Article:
Dennis Prager has a column at the Worldnetdaily about the recent court decision in Colorado that businesses cannot discriminate against gay people and he offers a staggeringly disingenuous answer to the question I’ve been asking: If it’s okay for a business to discriminate against gay people on religious grounds, why isn’t it okay for them to discriminate against black people in religious grounds?
Those who support this decision argue that religious principles do not apply here: What if, for example, someone’s religious principles prohibited interracial marriages? Should that individual be allowed to deny services to an interracial wedding?
Of course not.
Here’s why that objection is irrelevant:
1. No religion practiced in America – indeed, no world religion – has ever banned interracial marriage. That some American Christians opposed interracial marriage is of no consequence. No one assumes that every position held by any member of a religion means that the religion holds that position.
*headdesk* Interracial marriage was banned in every state in this country at one point and always on religious grounds. Whether Prager thinks those religious grounds were legitimate or not or whether the Bible really supported that position is irrelevant; it was the overwhelming view of Christians in this country for at least a century and a half that interracial marriage was forbidden and that the law should enforce that religious view. Christian ideology has shifted, as it often does, but that does not make the reality of those past positions magically disappear.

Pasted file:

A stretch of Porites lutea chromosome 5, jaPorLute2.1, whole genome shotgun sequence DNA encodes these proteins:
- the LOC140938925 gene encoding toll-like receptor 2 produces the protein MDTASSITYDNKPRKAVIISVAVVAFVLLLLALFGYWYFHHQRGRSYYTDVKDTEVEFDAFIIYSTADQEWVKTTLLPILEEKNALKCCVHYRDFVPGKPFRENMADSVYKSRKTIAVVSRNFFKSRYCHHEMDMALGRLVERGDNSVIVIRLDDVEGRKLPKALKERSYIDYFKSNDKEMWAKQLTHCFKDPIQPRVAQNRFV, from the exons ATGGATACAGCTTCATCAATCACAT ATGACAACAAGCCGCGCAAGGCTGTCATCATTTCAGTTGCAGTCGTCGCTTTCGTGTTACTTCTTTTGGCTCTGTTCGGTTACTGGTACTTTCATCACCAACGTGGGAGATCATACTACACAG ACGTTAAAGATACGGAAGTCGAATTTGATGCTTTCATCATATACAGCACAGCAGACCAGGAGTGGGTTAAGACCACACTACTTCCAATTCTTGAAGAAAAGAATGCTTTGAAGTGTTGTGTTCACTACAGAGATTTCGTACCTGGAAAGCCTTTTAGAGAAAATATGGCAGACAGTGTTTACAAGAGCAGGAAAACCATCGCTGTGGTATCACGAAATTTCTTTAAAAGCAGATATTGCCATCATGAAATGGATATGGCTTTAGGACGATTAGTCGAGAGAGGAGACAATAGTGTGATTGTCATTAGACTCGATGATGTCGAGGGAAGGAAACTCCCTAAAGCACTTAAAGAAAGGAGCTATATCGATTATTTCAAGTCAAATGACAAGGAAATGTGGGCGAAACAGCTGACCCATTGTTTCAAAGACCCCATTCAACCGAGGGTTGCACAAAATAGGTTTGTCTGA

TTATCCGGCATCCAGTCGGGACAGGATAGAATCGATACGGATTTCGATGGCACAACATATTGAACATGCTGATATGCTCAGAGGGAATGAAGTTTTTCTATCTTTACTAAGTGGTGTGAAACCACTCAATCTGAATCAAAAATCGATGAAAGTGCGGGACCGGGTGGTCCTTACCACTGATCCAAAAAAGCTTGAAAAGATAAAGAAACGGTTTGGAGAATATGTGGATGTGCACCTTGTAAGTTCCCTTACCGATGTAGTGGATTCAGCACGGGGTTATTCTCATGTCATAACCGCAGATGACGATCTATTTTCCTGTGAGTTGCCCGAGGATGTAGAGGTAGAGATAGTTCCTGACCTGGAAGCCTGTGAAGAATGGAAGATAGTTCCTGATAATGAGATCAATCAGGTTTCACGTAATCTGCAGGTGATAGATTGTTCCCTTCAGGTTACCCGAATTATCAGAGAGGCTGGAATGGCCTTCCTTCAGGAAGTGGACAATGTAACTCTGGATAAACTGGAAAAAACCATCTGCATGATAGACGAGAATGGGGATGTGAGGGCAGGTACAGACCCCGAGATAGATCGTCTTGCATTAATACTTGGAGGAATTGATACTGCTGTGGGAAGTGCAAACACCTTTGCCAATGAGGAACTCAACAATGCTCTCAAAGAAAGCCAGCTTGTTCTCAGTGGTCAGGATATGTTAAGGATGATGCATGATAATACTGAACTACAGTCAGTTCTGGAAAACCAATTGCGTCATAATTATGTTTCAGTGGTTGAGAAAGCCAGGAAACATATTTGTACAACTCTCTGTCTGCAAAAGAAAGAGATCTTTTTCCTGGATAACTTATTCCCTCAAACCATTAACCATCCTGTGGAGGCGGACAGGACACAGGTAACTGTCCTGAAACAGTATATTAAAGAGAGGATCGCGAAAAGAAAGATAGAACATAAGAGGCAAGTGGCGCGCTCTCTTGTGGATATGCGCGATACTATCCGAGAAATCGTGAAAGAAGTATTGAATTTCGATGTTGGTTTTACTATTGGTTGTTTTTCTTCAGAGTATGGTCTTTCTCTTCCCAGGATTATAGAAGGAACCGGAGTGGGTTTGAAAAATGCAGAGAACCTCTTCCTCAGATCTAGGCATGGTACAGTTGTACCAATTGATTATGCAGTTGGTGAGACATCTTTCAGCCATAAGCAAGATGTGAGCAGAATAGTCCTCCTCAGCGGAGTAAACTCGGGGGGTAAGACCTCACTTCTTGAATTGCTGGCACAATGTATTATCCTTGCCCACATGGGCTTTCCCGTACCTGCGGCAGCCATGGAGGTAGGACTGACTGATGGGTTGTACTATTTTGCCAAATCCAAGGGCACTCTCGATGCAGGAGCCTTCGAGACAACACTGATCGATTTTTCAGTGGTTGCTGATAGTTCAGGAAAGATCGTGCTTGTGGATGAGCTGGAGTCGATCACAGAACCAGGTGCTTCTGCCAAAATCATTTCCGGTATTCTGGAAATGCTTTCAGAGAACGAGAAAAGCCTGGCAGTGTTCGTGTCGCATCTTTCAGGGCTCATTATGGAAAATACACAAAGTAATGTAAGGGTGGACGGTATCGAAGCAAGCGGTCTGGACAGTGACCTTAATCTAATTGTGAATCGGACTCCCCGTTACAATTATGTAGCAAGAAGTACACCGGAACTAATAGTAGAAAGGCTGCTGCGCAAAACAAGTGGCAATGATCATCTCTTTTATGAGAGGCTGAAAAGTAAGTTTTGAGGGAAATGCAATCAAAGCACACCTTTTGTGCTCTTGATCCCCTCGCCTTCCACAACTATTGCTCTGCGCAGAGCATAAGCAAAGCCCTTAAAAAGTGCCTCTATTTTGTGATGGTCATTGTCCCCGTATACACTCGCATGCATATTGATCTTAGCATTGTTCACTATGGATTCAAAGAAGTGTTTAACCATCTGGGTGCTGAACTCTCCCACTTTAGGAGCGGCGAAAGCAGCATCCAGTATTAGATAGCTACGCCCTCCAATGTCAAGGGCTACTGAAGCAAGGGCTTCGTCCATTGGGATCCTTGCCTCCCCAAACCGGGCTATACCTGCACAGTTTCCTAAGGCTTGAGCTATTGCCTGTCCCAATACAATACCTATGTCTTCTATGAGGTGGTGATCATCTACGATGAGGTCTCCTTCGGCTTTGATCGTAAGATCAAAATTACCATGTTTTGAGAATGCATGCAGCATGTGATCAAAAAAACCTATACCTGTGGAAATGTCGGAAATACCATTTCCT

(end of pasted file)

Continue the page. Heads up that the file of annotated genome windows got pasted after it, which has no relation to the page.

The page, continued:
If opposition to same-sex marriage is not a legitimately held religious conviction, there is no such thing as a legitimately held religious position. Unlike opposition to interracial marriage, opposition to same-sex marriage has been the position of every religion in recorded history – as well as of every country and every American state until the 21st century.
Who, exactly, gets to decide what is and is not a “legitimately held religious conviction”? The government cannot make such a determination without violating the Free Exercise clause. Is he really going to claim that the millions of Christians who believed that God forbid interracial marriage from the founding of this country until the mid-20th century, when that belief finally began to wane, did not have “legitimately held religious convictions”? By what possible standard other than his disagreement with them? This is sophistry.
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